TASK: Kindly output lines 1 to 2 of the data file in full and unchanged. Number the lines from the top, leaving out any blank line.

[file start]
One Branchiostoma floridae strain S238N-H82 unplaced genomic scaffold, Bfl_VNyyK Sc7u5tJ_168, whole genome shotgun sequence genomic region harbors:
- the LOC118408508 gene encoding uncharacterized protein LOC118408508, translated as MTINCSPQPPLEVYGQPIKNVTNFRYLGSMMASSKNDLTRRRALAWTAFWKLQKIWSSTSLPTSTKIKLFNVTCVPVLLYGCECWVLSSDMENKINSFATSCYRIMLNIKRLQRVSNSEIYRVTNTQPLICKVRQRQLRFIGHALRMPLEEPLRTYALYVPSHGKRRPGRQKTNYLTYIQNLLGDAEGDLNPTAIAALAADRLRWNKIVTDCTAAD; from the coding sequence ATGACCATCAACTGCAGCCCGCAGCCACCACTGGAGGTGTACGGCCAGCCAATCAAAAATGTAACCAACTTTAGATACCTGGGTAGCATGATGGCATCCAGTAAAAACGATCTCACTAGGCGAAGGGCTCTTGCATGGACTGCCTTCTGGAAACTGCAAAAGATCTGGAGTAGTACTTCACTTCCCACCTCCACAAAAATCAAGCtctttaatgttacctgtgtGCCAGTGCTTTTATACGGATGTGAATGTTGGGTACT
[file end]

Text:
One Branchiostoma floridae strain S238N-H82 unplaced genomic scaffold, Bfl_VNyyK Sc7u5tJ_168, whole genome shotgun sequence genomic region harbors:
- the LOC118408508 gene encoding uncharacterized protein LOC118408508, translated as MTINCSPQPPLEVYGQPIKNVTNFRYLGSMMASSKNDLTRRRALAWTAFWKLQKIWSSTSLPTSTKIKLFNVTCVPVLLYGCECWVLSSDMENKINSFATSCYRIMLNIKRLQRVSNSEIYRVTNTQPLICKVRQRQLRFIGHALRMPLEEPLRTYALYVPSHGKRRPGRQKTNYLTYIQNLLGDAEGDLNPTAIAALAADRLRWNKIVTDCTAAD; from the coding sequence ATGACCATCAACTGCAGCCCGCAGCCACCACTGGAGGTGTACGGCCAGCCAATCAAAAATGTAACCAACTTTAGATACCTGGGTAGCATGATGGCATCCAGTAAAAACGATCTCACTAGGCGAAGGGCTCTTGCATGGACTGCCTTCTGGAAACTGCAAAAGATCTGGAGTAGTACTTCACTTCCCACCTCCACAAAAATCAAGCtctttaatgttacctgtgtGCCAGTGCTTTTATACGGATGTGAATGTTGGGTACT